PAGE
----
Grace Anderson’s road to graduation took a terrible turn five years ago when she crashed her car pretty badly near Livingston while driving drunk.

“I was lucky I wasn’t killed,” she said. “I very easily could have been killed or hurt somebody else.”

With a DUI, Anderson realized her drinking problem had become self-destructive and scary. It had started when she was a student at Billings Senior High School and spiraled out of control after her boyfriend’s suicide. She was an alcoholic and needed help.

“I was 21 when I got sober,” Anderson said. “I was afraid I wouldn’t live to 30.”

When she reached out for help at Montana State University, help was there. Counselor Rick Winking connected her with five fellow students recovering from addiction to drugs or alcohol, who ran the new Center for Recovering Students in one of the tiny old Monopoly houses west of campus.

“A lot of them had made it through, they’d done it,” she said. “They gave me some light — and helped me with my math homework and always had a hot pot of coffee. They’d say, ‘I know it is hard but you can make it through.’”

Some 2,000 MSU students will graduate Saturday and most have had to overcome challenges. This is the story of three graduates – Grace Anderson, Marques Ceasar-Lopez and Mikayla Pitts – who got to graduation through their own grit and determination, as well as a little help from their friends and families.

Recovery

Anderson, 25, dropped out of MSU twice. Yet today she has completely turned her life around.

She retook classes she’d failed. She applied again to the School of Architecture, which had rejected her because of poor grades, and in 2016 received an acceptance letter.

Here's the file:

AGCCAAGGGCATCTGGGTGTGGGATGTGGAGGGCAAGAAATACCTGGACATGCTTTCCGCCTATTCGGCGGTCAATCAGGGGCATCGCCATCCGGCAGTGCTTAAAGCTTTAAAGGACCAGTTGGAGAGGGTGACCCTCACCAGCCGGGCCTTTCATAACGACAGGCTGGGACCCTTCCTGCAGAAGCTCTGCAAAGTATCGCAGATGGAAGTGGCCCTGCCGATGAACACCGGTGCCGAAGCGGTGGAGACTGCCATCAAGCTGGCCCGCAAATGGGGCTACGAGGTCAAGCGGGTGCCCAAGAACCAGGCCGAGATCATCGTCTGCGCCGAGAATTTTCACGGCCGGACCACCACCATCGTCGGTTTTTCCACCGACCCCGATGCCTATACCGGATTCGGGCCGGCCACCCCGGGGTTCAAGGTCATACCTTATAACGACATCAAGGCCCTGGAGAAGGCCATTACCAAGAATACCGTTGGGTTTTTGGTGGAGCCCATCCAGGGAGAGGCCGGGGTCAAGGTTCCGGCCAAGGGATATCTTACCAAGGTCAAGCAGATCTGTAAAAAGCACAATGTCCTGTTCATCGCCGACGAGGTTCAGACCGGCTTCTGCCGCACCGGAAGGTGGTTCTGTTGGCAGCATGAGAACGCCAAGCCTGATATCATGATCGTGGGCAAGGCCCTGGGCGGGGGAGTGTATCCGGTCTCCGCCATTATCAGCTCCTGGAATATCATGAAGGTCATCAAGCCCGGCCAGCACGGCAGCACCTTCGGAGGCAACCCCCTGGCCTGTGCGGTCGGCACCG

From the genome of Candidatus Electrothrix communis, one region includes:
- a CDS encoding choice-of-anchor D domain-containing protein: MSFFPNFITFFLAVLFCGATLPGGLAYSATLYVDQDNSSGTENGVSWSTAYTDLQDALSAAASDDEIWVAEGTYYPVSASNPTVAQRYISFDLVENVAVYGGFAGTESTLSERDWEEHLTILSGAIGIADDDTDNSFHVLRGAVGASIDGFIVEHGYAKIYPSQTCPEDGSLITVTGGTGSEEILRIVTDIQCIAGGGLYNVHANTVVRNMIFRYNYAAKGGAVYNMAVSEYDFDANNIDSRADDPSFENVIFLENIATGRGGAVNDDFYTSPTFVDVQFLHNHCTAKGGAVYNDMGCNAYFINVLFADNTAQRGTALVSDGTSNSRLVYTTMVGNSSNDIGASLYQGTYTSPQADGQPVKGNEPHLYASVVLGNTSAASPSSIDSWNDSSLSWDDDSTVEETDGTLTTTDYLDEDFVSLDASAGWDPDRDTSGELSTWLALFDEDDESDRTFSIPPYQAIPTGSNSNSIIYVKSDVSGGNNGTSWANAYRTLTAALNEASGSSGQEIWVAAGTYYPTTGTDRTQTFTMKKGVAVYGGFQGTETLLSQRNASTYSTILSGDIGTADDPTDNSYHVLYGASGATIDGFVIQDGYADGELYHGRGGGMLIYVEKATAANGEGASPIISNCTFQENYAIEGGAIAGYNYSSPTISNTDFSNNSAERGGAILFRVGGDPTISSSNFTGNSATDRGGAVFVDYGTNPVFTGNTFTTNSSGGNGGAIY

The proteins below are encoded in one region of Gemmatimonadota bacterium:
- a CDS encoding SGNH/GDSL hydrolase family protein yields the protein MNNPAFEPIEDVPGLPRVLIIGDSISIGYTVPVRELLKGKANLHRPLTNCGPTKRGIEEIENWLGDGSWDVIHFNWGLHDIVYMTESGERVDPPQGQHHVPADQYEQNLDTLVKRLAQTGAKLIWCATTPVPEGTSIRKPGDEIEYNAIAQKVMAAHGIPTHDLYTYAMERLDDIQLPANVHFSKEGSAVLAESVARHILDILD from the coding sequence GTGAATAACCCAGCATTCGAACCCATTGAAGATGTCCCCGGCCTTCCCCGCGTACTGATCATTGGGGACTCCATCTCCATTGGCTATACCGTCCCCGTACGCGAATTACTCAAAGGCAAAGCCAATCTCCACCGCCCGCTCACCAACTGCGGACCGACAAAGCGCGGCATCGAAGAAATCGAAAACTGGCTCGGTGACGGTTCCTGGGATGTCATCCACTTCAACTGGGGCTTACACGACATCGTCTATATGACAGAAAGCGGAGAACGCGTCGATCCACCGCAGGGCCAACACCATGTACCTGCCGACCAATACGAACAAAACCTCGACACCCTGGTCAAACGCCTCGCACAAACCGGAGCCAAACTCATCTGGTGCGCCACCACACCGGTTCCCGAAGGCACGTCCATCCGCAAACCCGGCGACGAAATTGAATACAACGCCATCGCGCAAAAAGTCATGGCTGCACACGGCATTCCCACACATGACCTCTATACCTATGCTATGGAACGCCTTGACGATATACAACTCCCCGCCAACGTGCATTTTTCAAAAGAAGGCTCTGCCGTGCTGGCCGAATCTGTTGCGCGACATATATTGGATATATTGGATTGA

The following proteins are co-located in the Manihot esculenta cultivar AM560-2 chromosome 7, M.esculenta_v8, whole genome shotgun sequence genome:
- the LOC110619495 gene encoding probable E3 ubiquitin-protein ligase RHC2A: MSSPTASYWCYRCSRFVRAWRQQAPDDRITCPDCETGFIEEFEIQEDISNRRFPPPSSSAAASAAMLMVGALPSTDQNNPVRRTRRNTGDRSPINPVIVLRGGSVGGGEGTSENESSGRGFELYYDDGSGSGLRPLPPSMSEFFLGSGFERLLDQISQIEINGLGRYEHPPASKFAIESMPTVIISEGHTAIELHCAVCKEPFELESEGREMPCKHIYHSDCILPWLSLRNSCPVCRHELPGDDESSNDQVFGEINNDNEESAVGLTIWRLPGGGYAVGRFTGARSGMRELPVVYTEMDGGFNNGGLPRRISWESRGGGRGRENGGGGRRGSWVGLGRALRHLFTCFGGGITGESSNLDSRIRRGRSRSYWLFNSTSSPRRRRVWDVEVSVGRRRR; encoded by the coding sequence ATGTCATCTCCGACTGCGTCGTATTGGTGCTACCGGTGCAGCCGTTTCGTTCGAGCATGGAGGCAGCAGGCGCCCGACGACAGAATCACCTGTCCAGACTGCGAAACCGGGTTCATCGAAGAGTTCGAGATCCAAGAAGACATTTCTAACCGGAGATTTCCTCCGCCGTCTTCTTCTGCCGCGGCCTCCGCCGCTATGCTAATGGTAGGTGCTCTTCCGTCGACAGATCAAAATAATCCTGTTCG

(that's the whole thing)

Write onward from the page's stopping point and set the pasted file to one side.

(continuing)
She devoted enormous energy to getting the word out across campus that there is hope for students fighting addiction. She spoke to more than 2,000 students in classes, raised money for the Center for Recovering Students, taught minor-in-possession classes to underage students caught drinking and joined the Gallatin County DUI Task Force.

She even ran for Homecoming queen in 2017 to spread idea that “recovery is not something to be ashamed of.”

Anderson worked with Winking, director of the INSIGHT alcohol and drug assistance program, and Marci Torres, health advancement director, to find a better, dedicated space for the Center for Recovering Students.

Today the recovery center uses one side of the small house at 1106 S. Sixth Ave., near the Hannon lawn, and about 25 students hang out there. They hold Alcoholics Anonymous meetings, do homework, drink coffee, watch basketball games and support each other.

“It’s kind of an oasis,” Anderson said. “Campus can be incredibly isolating when you’re trying to get sober, or have a big secret you can’t tell classmates — that you’re trying to get sober or stop using drugs.”